After some disappointment that the key employment situation report was not delivered on Friday due to the government shutdown, investors will be looking for new economic data this week that will likely not come either. The caveat for this week is that if the shutdown continues, the government will not deliver three of the key pieces of economic data listed below: International Trade, Retail Sales and PPI. In fact, the government has said that it will need three days from the time the shutdown ends to process the information from last week's undelivered non-farms payroll report. It's presumable that the same type of time frame will be needed for the aforementioned reports that will not come as long as the shutdown is in effect.
From a broader perspective, the shutdown and looming debt ceiling issues have shifted some sentiment towards economic data. In recent months, economic reports were all about how it may impact the Federal Reserve scaling-back its massive asset purchase program that has been helping prop up the country for more than one year. Now economists will be culling the data to see how businesses were reacting in September while starring at a shutdown that ultimately happened at the first of October. Further, the vast majority of analysts expected the Fed to begin tapering in September, which, of course, did not happen. Now there is a growing choir of voices that believe tapering may not happen at all in 2013 because of the impasses in Washington over a budget and the debt ceiling, rooted in turmoil surrounding healthcare reform.
“Market moving” data that normally would be coming this week includes:
International Trade for August – Last month, the Commerce Department said that the trade deficit widened by 13.3 percent to $39.1 billion in July. June's deficit was revised to $34.5 billion from the original estimate of $34.2 billion, which was the smallest deficit since October 2009. Higher imports were largely behind the widening of the trade deficit, rising 1.6 percent to $228.59 billion, led by increases in crude oil and semiconductors. Exports declined 0.6 percent to $189.45 billion, as shipments dropped for aircraft and industrial engines. For August, economists are expecting the trade deficit to widen slightly, calling for a shortage of $39.7 billion.
Federal Open Market Committee Minutes – The FOMC releases the minutes from its latest meeting at a three-week lag. Investors will be looking for any commentary on plans for stimulus, but the latest press conference in September that delayed tapering pretty much spelled things out. More importantly regarding the Fed, investors will be looking ahead to the meeting at the end of October.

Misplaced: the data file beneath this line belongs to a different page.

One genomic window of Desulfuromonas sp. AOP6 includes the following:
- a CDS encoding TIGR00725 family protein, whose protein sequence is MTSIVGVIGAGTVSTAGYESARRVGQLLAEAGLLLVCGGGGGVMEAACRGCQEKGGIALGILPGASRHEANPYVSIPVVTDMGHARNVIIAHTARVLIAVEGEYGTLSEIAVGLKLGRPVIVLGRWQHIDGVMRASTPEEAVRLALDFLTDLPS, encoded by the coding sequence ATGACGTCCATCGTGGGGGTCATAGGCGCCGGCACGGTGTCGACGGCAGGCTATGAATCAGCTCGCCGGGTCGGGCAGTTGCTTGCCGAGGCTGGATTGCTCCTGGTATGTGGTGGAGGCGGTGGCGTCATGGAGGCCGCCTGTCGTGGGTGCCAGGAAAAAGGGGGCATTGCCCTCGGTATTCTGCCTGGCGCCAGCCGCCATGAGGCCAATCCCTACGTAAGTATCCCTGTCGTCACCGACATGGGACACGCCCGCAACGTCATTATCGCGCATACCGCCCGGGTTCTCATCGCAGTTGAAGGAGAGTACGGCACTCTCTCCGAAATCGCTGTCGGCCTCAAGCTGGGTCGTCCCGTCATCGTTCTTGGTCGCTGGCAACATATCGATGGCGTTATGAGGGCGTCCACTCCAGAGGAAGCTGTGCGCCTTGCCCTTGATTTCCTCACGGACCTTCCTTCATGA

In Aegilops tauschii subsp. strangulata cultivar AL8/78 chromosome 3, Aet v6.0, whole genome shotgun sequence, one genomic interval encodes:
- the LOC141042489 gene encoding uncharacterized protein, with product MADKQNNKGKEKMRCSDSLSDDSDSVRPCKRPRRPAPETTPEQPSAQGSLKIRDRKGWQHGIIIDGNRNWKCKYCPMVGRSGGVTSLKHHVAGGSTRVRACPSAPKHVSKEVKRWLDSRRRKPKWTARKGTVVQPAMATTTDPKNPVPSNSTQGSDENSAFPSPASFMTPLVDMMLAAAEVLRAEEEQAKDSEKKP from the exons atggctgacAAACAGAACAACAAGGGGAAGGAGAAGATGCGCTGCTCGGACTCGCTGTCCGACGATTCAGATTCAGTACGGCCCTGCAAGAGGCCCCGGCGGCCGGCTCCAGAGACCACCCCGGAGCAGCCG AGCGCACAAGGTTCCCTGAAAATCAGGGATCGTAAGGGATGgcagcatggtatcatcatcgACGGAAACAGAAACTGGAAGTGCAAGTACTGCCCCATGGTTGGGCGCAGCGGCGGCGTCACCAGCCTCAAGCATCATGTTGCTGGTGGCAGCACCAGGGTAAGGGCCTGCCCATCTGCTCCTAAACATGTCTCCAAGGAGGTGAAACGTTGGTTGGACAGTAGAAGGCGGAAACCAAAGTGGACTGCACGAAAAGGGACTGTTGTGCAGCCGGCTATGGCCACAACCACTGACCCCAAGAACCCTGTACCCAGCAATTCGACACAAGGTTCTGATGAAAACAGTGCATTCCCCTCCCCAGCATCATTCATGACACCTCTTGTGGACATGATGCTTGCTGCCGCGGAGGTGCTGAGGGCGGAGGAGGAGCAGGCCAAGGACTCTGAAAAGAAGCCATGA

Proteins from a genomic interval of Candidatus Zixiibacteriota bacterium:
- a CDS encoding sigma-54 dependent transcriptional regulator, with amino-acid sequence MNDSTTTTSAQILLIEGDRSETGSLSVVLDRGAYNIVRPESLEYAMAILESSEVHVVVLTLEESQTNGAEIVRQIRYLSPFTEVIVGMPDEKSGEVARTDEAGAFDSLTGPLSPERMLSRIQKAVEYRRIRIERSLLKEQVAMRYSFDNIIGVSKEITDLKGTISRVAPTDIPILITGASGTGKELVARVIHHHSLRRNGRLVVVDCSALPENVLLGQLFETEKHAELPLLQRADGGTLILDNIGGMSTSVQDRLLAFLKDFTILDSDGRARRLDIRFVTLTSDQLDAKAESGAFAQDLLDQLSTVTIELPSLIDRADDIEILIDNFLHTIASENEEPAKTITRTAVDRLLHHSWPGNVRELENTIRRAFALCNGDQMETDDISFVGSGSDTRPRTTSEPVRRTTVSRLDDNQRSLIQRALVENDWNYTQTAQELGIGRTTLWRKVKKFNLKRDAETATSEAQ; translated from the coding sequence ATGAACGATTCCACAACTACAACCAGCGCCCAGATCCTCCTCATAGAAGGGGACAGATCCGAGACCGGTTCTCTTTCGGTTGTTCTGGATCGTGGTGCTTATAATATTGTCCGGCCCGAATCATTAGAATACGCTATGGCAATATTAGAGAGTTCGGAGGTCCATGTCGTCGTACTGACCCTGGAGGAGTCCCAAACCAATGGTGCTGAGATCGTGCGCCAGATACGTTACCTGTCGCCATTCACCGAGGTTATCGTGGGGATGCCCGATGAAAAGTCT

Initial Jobless Claims for the Week Ended October 5 – Last week, the Labor Department reported that initial jobless claims for the week ended September 28 was 308,000, up slightly from a revised figure of 307,000 the week prior (revised up from 305,000). The four-week moving average, a less volatile measure of labor trends, dropped by 3,750 a week earlier to 305,000, representing the lowest level since May 2007 and fifth consecutive weekly decline. Economists are expecting claims to be relatively flat for the latest week, forecasting claims at 311,000.
Producer Price Index for September – The Labor Department reported that the PPI, which measures prices paid to refineries, factories and farms, rose 0.3 percent in August from July, after no change the month prior, signaling that inflation remains muted in the country. So-called "Core" PPI, which excludes energy and food, was flat in August from July, breaking a string of nine consecutive monthly advances. For September, economists are calling for a 0.2-percent increase in headline PPI and a 0.1- percent increase in the core value.
Retail Sales for September – Last month, the Commerce Department said that retail sales rose less than expected in August, indicating that Americans are keeping their spending in check in the second half of 2013. Retail sales increased 0.2 percent in August from July to $426.6 billion, representing the smallest gain in four months. "Core" retail sales, which exclude autos, gasoline and building materials, rose 0.2 percent in August from July. Economists are expecting September’s headline retail sales figure to show no growth from August, but a 0.3-percent rise in the core figure.
To a lesser extent, investors will also be looking at the initial estimate of the Thomson Reuters/University of Michigan Consumer Sentiment Index.